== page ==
Thirty-six out of the 61 patients rechallenged with ICT (59%) experienced a total of 46 subsequent irAEs (table 3). The median time to first subsequent irAE after rechallenge was 116 days (95% CI: 56 to 268). Sixteen patients (26%) had recrudescence of the same irAE. Similar recrudescence rates were observed with rechallenge after grade 2 irAEs (26%, 9/34) and after grade 3/4 irAEs (20%, 3/15) (p=0.73, Fisher’s exact test). The rate of irAEs after rechallenge in patients who received corticosteroids for the initial irAE was 58% (19/33) and 61% (17/28) in those patients who did not receive corticosteroids. Most subsequent irAEs were grade 1 or grade 2 (table 3). The most common subsequent irAEs were rash/pruritus, colitis/diarrhea, and hepatitis/elevated AST/ALT (table 3). The breakdown of subsequent irAEs by rechallenge agent is provided in online supplemental table 7, and had an expected distribution (ie, colitis/diarrhea occurred most frequently following rechallenge with anti-CTLA-4-based regimens). There were 14 subsequent grade 3 irAEs (30%), including colitis/diarrhea, hepatitis/elevated AST/ALT, arthritis/arthralgia, pneumonitis, adrenal insufficiency, and type 1 diabetes mellitus (table 3). Eight of these 14 (57%) received systemic corticosteroids, with a median duration of steroids of 39 days (range: 15–69). There were no grade 4 or 5 irAEs. The relationship between type and grade of initial and subsequent irAEs is shown in figure 2. The most common initial irAEs leading to a subsequent irAE after rechallenge were colitis and rash (figure 2). One episode of grade 3 colitis was noted after an initial episode of grade 1 colitis, and cases of grade 3 hepatitis and colitis were identified after a grade 1 rash (figure 2). No cases of subsequent cardiac or neuromuscular irAEs (myocarditis, myositis, or myasthenia gravis) were observed in patients rechallenged with ICT.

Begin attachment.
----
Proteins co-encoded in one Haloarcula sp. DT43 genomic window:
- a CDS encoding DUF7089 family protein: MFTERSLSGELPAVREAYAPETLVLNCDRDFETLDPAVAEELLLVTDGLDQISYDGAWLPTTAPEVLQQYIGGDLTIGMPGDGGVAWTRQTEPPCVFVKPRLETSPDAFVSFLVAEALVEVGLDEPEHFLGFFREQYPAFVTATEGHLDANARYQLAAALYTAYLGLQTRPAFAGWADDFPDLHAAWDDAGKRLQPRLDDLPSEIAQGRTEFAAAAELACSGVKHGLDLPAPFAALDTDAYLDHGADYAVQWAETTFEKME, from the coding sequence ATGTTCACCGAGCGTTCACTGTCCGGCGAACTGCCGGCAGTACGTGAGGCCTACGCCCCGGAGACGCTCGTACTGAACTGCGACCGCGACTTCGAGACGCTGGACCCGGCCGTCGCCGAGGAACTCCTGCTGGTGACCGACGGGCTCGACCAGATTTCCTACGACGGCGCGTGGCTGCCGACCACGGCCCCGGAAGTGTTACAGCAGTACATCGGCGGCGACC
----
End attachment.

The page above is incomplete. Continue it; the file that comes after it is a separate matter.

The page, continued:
Figure 2

Patterns of initial and subsequent irAEs. ‘Arthritis’ includes both arthritis and arthralgia. ‘Colitis’ includes both biopsy proven colitis and suspected. For patients with multiple initial irAEs, the highest grade or most clinically relevant (eg, warranting hospitalization) event is depicted for readability. Pie slices generated for legibility and do not correlate with frequency of irAE. Patients who did not experience a subsequent irAE (n=25) are not included in this diagram. AI, adrenal insufficiency; AST, aspartate aminotransferase; ALT, alanine aminotransferase; Col., colitis; HSR, hypersensitivity reaction; irAEs, immune-related adverse events; MMF=mycophenolate mofetil; Pneumo., pneumonitis; Subs. subsequent; T1DM, type 1 diabetes mellitus.